On November 28, 2007, the Securities and Exchange Commission (the "SEC") approved, in a split vote, an amendment to Rule 14a-8(i)(8) of the proxy rules to codify the Staff's interpretation of the rule and maintain the status quo with regard to shareholder access to a company's proxy statement with respect to director elections and nominations. The adoption of the proposal was made prior to the 2008 proxy season, according to SEC Chairman Christopher Cox, in order to avoid a potential end run around the proxy disclosure and antifraud rules.

Background

On July 25, 2007, the SEC issued two proposals, which were discussed in an August 2007 Jones Day Commentary,[1] regarding shareholder access to a company's proxy statement with respect to director elections and nominations. The proposals were in direct response to the decision of the United States Court of Appeals for the Second Circuit in American Fed'n of State, County & Mun. Employees v. American Intern. Group, Inc.[2] The Second Circuit's holding called into question the SEC's existing interpretation that shareholder proposals relating to board elections were excludable.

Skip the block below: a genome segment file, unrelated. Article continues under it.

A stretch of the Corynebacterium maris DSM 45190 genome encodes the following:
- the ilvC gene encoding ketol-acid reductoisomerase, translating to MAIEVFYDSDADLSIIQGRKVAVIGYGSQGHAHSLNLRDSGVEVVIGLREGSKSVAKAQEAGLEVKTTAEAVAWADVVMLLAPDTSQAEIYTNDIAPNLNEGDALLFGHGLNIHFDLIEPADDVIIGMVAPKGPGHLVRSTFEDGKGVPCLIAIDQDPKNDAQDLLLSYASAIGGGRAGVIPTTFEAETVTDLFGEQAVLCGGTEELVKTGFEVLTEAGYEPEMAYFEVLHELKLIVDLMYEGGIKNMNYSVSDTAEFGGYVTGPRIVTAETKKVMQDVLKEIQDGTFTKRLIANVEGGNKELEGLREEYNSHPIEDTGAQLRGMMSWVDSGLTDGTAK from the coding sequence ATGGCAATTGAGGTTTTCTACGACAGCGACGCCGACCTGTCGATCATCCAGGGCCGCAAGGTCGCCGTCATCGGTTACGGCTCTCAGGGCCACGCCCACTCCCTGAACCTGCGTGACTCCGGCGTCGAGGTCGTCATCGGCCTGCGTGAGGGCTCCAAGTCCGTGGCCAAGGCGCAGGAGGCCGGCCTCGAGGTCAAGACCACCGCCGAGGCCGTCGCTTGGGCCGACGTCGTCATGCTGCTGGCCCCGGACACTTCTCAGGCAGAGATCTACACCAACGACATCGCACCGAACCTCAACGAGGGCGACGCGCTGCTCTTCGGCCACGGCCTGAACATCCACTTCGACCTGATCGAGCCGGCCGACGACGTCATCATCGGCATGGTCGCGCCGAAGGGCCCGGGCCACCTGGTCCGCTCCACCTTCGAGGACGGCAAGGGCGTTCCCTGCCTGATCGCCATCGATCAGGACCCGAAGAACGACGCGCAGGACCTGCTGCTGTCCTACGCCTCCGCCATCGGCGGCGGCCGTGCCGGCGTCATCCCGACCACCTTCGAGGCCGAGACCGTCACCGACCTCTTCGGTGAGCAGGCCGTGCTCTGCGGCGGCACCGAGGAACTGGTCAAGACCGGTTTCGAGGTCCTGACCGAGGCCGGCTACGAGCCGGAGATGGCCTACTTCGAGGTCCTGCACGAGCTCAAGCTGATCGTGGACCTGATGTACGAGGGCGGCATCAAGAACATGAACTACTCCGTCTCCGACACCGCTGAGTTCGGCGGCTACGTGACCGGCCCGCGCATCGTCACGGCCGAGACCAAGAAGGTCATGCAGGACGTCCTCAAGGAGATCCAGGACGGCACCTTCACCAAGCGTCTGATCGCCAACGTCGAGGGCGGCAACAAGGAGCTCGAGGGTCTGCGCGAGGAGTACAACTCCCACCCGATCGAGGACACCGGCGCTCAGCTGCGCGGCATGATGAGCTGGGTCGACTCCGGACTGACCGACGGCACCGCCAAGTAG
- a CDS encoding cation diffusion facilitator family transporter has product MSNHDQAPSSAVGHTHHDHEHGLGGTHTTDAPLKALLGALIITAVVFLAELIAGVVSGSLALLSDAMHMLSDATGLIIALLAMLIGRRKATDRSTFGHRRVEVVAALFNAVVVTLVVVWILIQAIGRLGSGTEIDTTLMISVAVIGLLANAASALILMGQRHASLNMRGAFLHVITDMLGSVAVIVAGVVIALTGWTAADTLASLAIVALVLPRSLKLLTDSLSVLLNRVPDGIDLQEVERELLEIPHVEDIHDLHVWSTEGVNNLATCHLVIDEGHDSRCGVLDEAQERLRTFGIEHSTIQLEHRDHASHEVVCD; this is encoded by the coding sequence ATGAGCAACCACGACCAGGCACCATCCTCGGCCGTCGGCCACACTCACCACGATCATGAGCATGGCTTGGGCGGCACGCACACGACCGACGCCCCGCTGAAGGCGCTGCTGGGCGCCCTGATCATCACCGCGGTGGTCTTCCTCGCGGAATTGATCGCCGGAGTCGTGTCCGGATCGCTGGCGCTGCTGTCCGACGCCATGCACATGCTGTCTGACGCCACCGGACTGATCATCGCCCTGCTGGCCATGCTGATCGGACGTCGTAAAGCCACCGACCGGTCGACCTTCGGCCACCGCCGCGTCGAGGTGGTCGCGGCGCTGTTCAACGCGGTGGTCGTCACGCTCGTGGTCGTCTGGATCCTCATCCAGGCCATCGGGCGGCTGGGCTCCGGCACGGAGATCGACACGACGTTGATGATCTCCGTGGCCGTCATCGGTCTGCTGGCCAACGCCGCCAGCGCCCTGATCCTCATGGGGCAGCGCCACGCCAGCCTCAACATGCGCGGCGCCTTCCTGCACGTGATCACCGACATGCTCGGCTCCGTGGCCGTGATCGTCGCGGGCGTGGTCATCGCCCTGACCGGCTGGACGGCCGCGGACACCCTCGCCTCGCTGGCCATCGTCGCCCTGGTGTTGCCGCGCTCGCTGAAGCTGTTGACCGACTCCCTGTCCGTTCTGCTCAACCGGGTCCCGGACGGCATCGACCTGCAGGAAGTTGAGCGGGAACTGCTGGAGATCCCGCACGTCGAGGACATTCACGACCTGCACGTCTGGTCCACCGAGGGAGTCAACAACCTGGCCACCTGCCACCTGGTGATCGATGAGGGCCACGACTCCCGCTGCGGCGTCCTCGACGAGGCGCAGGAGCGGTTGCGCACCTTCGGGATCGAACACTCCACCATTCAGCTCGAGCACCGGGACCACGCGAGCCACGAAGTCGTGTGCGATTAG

Revised Language

Rule 14a-8(i)(8) currently permits a company to omit any shareholder proposal that "relates to an election for membership on the company's board of directors or analogous governing body." The revised rule allows a company to omit any shareholder proposal "[i]f the proposal relates to a nomination or an election for membership on the company's board of directors or analogous governing body or a procedure for such nomination or election." The added language, while subtle, clarifies the longstanding SEC position that a shareholder proposal related to the nomination process for directors is properly excludable.

Impact of the Proposal

The proposal will have little impact on current shareholder proposal procedures because most companies will continue to exclude shareholder proposals generally related to director elections. However, it is unlikely that this is the last we will hear about shareholder access. Several commentators, institutional investors, and shareholder activists have stated that the proposal is inadequate and, as a result, will likely continue to advocate for greater access to the proxy statement. In addition, Chairman Cox has stated that he will reopen the shareholder access discussion in 2008 with the objective of doing something other than maintaining the so-called "status quo."